By Keegan Hamilton
By Albert Samaha
By Village Voice staff
By Tessa Stuart
By Albert Samaha
By Steve Weinstein
By Devon Maloney
By Tessa Stuart
The trapdoor of the party scene just opened up, and, in desperation, I'm finding myself at corporate dinners, upscale cinema festivals, and even museums, but at least the stretching has been good for what's left of my soul.
I weirdly landed at the Broadcasters Foundation of America's gala at the Waldorf-Astoria, which involved a lengthy tribute to someone I hadn't quite heard of, though we got some lovely marshmallows that turned out to be gnocchi in cream sauce and a powerful performance by Melba Moore, who remembered replacing Diane Keaton as Sheila in the original production of Hair. "Isn't that creative casting?" asked the big-lunged blactress.
Still stretching, I went to a screening of an art film about immigration and noticed that Giuliani's ex, Donna Hanover, was there, complaining to a friend about the limited opportunities for her in TV news these days. Maybe it's time for all of us to drag out one more production of The Vagina Monologues!
I even buckled up and went to see Robert Blecker Wants Me Dead, a death-penalty documentary that is not at all my usual Abba jukebox musical. The film has the pro-capital-punishment prof of the title engaging in banter with a death-row inmate, with the result, as Blecker says, making for "bad polemics" but "a good movie." As Blecker confessed at the premiere, "A year after the filming, I came to admit that on one level, he was my friend, and that appalls me. So it's OK to be friends with Hitler if he's a good golfing partner?" Sure, as long as he's not swinging at your balls.
Crazed for even more stimulation du cinema, I went all the way to Lincoln Center, but only to see a revival of that old bull-dyke melodrama The Killing of Sister George. (I can only stretch so much.) Bad polemics, bad movie? Well, it's as screechy and corrosive as ever, but perversely fun, especially when the evil lesbo makes her arrested-child girlfriend chew cigar butts. At the screening, critic Melissa Anderson reminded us that the screenwriter's daughter wrote Notes on a Scandal, so the whole family is clearly obsessed with "deranged lesbians."
Leaving my home on deranged, I would have gone to San Francisco in ermine and pearls for a screening of Timothy Greenfield-Sanders and Elvis Mitchell's The Black List: Volume 2, but the last time I was there, the p.c. brigade practically gathered to administer a lethal injection. I'm told that at the Black List event, an audience member commented to interviewee Angela Davis, "I supported you many years ago, picketed on your behalf, and sent you money. Did you ever get it?" Replied the legendary civil rights activist: "I sure hope so."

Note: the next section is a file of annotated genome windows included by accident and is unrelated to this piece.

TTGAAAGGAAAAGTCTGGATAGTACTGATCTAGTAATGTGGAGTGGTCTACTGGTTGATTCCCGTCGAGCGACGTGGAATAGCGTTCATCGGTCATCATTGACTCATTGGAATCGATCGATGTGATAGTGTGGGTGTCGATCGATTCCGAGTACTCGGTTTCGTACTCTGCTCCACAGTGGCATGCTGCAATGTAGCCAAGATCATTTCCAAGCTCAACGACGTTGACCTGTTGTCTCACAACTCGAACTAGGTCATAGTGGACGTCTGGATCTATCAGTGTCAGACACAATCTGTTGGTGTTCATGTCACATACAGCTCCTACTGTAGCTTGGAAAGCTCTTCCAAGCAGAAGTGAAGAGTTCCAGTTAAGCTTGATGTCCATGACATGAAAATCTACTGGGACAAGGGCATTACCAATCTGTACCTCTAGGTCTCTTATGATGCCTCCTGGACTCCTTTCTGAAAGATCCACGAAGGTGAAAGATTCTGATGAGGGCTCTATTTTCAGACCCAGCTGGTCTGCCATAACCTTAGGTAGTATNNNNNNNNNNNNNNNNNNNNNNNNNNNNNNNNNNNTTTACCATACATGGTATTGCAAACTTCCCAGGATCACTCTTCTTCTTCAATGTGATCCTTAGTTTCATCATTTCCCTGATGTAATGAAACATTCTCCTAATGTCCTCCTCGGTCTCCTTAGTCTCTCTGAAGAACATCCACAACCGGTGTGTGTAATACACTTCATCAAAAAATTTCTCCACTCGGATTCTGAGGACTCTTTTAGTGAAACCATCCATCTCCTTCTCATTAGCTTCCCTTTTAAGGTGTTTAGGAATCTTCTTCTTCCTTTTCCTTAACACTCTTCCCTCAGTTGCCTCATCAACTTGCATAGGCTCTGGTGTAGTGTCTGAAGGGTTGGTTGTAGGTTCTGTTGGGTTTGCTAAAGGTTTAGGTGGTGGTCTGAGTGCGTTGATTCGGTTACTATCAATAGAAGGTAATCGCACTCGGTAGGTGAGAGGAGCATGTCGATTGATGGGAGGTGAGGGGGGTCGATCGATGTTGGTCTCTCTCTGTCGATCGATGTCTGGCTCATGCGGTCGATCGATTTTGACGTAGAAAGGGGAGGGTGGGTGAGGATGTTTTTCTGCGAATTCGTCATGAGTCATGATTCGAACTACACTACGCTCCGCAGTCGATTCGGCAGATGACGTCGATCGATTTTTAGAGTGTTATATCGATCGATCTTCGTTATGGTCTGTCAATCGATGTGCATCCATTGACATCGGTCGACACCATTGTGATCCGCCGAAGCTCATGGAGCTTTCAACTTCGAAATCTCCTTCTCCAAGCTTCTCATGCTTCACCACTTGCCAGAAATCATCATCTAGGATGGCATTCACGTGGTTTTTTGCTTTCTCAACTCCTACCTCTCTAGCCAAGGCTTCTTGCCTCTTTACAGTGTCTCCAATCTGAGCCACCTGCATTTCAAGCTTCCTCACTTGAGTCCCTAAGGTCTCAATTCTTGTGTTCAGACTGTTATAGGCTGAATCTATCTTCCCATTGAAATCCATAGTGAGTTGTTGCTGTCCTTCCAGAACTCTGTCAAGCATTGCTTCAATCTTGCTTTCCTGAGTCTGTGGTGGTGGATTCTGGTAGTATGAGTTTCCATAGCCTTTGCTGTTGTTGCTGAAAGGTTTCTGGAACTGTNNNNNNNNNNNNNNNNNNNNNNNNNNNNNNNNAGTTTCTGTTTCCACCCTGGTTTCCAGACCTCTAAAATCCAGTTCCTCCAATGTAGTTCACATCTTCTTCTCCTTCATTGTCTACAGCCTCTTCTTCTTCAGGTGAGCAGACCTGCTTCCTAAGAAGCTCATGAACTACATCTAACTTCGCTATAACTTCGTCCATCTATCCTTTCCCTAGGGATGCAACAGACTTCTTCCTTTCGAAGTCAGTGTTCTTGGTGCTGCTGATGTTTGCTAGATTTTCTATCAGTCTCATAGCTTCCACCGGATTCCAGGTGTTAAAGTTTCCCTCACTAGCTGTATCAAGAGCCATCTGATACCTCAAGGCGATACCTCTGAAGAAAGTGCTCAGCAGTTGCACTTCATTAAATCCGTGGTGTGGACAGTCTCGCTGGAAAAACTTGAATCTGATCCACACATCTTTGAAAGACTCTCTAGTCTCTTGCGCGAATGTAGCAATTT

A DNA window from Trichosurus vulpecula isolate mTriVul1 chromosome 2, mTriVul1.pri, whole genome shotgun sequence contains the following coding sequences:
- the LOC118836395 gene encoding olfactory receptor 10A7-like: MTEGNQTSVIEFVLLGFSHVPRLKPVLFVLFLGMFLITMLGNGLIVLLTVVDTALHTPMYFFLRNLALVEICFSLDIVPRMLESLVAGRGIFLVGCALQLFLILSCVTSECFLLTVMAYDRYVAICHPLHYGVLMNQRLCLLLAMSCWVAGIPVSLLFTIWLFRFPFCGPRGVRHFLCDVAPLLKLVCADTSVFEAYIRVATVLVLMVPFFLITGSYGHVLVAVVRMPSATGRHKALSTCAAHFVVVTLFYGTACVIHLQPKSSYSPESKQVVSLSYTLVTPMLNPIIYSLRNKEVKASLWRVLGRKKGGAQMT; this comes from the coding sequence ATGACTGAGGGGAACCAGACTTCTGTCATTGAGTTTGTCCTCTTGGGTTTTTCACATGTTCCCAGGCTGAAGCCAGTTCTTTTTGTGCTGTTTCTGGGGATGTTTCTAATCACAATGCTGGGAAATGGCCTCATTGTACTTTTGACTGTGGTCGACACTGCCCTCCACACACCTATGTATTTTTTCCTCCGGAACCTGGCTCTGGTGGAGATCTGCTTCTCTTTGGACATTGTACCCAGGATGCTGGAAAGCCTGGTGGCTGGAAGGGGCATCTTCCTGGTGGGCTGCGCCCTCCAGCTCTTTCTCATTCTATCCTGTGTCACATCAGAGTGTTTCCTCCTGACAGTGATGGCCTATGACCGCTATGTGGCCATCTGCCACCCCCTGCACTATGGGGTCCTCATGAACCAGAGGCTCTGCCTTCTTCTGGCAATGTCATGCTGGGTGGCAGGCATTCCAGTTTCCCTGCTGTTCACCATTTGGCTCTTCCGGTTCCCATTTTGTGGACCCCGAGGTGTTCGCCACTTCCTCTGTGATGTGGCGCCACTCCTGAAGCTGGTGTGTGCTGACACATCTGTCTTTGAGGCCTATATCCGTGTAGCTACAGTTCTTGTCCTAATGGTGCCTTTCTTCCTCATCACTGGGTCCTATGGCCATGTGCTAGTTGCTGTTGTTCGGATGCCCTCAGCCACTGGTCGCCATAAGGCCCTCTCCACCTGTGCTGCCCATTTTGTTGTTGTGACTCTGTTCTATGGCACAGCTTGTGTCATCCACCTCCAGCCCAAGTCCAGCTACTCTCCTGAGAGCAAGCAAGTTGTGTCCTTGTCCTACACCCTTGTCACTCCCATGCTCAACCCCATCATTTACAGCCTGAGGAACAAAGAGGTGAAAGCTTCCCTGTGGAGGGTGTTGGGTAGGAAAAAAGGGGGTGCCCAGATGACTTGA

And that was it for the stretching, which is so not me anyway. I spent the rest of the week at comfortingly low-brow palaces like K-Mart, where Jaclyn Smith's line of shmattes has reached a whole new level of giddy gorgeousness—and you can return them—and the Hotel Grace, where clothes aren't needed at all because their Drip pool party proves that when the economy takes a dive, so do the cute go-go boys.
You can wet your whistle while whistling a happy tune at Marie's Crisis piano bar, though the other night there, the hills were alive with a drunken blonde who was disruptively trying to play the hanging lights as if they were an instrument. When she finally stumbled out the door, everyone cheered—at Marie's, the alkies get exit applause—but the mess found her way back in and acted up again, punching the bouncer in the face when he gently asked her to go elsewhere. That prompted him to lift her like a sack of shit and deposit her on the street as another drunken customer held up his middle finger and called the bouncer a "fat fuck," thereby getting himself 86'd. All this as the lilting strains of West Side Story were being played.
I heard those notes again at a SAGE reception for the West Side Story revival, where the original Anita, Chita Rivera, didn't stick to her own kind—she even mingled with non-theater people. I got to ask Chita if the show was really underappreciated in its original incarnation. "The Music Man won Best Musical that year," fabulous Chita said, as aghast as if it had just happened. "I ask you not to laugh! I love The Music Man, but you can't compare!" It's apples and Valencia oranges.
Chita also talked to me about the Spanish lyrics added to the new version ("I don't pass judgment, but . . ."), as well as the unrelated topic of Patti LuPone's Gypsy tantrum in English when someone took her photo. (Chita didn't think that was such a gran idea either.) At this point, producer Marty Richards piped in that Chita's Chicago co-star, Gwen Verdon, had a similar fit when he took her photo during that '70s production. "She started yelling at me," he said, reliving his terror. "She screamed, 'Give me that film! You can get arrested for that!' And I was only taking them for Chita to give Gwen as a gift because she was leaving the show!" Whatever Lola wants . . .